Why do we keep returning to Ireland?

Why do we keep returning to Ireland? In a nutshell, Ireland makes us feel good. We have magical memories from our first visit and each one that followed. In addition to the memories, Ireland tops our charts for scenery, engaging people, remarkable history, moderate weather, and affordability.

To expend our time and limited retirement income resources, to travel to the same European area six times (so far) is the best endorsement we can make to encourage you to make Ireland and Northern Ireland your next travel destination.

As listed in my earlier post, here is a list of previous posts published about our Ireland travel.

Seashell Cottage in the Ballinskelligs

Ireland – Making a Plan

Ireland has its hooks in me!

Must-know tips before traveling to Ireland

As we have on our past trips, Steve and I visited historical landmarks, churches, and abbeys and saw stunning scenery each day of our visit, all day long, from early morning until dark, which is close to 10 pm. We enjoyed conversations with many locals and loved the stories we heard.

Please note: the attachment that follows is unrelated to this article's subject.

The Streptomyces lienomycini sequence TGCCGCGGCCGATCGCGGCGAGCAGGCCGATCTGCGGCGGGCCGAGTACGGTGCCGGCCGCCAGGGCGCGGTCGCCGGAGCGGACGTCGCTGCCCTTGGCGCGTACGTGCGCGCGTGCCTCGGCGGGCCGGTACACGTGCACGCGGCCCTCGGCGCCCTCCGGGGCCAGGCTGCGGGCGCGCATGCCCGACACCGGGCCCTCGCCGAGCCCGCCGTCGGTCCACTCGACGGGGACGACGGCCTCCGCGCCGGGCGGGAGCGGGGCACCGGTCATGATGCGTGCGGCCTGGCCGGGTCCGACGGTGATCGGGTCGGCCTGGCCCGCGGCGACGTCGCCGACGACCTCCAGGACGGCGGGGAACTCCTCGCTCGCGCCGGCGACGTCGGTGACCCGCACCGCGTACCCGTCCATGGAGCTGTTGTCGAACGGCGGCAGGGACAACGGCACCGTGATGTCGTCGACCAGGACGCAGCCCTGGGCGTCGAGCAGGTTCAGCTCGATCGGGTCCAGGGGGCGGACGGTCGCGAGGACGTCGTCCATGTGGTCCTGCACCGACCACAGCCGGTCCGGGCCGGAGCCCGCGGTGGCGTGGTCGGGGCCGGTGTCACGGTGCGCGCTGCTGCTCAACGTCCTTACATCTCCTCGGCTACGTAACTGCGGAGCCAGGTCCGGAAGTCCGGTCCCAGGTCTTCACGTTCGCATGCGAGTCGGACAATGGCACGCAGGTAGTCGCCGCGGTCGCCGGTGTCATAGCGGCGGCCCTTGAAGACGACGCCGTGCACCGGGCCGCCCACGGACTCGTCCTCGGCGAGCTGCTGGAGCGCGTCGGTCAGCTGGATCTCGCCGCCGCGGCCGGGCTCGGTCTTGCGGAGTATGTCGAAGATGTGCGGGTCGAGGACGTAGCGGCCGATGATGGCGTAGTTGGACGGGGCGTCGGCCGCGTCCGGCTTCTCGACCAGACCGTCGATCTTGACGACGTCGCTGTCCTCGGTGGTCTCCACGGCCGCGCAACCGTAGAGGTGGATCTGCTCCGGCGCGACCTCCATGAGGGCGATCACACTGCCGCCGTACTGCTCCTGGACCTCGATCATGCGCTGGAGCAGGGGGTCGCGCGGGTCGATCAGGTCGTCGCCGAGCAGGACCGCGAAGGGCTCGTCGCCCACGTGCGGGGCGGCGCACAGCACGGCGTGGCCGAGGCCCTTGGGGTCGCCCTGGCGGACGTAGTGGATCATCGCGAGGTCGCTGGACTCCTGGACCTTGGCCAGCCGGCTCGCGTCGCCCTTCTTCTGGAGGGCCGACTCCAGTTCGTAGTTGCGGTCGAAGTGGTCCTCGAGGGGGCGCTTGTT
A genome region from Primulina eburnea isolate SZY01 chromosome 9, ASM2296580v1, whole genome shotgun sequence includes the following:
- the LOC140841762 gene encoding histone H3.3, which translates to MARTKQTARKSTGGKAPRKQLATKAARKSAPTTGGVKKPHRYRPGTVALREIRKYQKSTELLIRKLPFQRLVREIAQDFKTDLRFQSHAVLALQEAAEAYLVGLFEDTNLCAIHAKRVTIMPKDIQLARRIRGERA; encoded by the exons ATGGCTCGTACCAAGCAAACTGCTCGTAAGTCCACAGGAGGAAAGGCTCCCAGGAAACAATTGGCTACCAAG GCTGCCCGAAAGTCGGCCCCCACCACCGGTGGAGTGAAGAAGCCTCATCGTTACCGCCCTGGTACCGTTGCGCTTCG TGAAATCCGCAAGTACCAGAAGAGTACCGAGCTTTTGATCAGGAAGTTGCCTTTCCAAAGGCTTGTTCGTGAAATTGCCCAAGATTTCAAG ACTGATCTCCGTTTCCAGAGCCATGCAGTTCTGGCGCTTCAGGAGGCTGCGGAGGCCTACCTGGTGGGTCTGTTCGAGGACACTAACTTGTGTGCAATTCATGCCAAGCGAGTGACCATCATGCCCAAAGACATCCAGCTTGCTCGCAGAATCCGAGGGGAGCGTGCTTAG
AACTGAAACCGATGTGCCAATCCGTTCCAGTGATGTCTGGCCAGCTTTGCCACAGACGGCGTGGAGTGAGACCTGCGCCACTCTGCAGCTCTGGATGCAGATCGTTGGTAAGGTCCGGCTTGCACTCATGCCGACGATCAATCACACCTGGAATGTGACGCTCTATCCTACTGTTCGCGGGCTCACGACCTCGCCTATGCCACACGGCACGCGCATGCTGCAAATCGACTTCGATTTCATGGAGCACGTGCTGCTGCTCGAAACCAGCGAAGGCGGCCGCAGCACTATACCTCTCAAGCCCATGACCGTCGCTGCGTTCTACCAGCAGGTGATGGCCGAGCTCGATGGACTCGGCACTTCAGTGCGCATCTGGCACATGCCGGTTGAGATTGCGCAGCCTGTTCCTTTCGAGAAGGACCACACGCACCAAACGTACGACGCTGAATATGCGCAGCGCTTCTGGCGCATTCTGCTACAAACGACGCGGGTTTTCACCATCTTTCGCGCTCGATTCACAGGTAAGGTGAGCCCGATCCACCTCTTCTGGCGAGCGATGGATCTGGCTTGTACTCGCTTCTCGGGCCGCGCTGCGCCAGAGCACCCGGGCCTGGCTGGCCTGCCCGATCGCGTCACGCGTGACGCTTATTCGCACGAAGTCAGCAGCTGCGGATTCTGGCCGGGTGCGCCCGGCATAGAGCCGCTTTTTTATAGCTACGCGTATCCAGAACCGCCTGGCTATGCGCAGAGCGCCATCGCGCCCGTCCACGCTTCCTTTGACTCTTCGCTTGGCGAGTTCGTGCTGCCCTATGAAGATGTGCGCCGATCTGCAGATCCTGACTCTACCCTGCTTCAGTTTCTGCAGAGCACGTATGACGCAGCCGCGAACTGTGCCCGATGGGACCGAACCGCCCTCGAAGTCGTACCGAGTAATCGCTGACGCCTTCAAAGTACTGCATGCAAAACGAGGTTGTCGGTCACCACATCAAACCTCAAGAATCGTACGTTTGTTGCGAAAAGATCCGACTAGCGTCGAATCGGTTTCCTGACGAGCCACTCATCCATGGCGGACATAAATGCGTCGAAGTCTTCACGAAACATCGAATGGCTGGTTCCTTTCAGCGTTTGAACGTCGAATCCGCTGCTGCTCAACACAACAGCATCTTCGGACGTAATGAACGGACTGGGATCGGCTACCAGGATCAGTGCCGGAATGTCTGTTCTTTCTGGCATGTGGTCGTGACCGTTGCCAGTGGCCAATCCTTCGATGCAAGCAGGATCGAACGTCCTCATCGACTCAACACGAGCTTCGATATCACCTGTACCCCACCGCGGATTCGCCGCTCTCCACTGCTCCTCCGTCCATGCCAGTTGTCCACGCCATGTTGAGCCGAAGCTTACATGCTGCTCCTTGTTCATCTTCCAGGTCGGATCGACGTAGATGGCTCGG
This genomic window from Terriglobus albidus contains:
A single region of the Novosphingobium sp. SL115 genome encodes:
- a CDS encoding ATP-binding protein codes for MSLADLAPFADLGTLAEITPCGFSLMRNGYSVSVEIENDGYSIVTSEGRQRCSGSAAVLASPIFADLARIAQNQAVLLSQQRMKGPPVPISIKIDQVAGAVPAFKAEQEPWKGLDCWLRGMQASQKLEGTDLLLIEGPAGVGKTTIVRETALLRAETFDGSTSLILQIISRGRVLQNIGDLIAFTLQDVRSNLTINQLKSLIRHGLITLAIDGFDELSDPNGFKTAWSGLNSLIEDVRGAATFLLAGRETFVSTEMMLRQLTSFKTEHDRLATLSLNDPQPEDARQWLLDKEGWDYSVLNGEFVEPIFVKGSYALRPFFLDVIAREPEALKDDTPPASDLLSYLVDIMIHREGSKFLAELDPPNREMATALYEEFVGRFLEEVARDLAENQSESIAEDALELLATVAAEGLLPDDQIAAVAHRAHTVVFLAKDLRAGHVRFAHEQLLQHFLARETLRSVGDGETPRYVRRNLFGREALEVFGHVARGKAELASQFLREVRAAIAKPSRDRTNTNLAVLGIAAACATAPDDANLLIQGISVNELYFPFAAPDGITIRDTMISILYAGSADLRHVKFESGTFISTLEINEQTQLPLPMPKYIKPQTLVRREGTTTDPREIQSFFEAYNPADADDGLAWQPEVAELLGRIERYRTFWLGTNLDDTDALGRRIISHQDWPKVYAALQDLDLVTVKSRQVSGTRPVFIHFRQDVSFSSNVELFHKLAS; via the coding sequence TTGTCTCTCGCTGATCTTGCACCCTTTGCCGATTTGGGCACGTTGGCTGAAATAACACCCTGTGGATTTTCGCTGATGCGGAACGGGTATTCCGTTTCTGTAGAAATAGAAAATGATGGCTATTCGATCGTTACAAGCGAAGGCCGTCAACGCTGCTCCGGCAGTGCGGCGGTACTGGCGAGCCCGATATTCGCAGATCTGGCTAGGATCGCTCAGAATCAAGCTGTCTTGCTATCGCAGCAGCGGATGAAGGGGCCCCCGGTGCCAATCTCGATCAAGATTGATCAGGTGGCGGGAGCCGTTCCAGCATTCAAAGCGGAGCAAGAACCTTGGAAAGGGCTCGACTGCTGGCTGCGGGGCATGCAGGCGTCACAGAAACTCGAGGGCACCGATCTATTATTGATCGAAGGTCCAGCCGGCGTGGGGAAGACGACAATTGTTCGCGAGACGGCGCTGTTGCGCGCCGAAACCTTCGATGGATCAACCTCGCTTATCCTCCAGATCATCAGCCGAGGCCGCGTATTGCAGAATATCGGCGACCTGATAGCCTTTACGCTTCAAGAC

I want to share with you some of the beautiful experiences we have been able to add to our unique Ireland and Northern Ireland memories.

Crowne Plaza – Dundalk

What a perfect choice. Dundalk is about an hour’s drive from the Dublin airport and very near the Ireland – Northern Ireland border. There are many historical sites within a very short drive from Dundalk. These are the reasons we made this hotel our home base for eight days.

We ventured into Northern Ireland on our first day of sightseeing. There is no border crossing or noticeable change as you move from Ireland to Northern Ireland. The only difference we observed was that gas stations along the highway advertised their gas in Sterling Pounds instead of Euros.

Google Maps

I’ve mentioned that we have recently taken several trips to Ireland and Northern Ireland. During our first trip, we spent much of our time lost, mostly clueless, trying to find our way. After that first year, I began downloading Google maps of all the places we wanted to visit.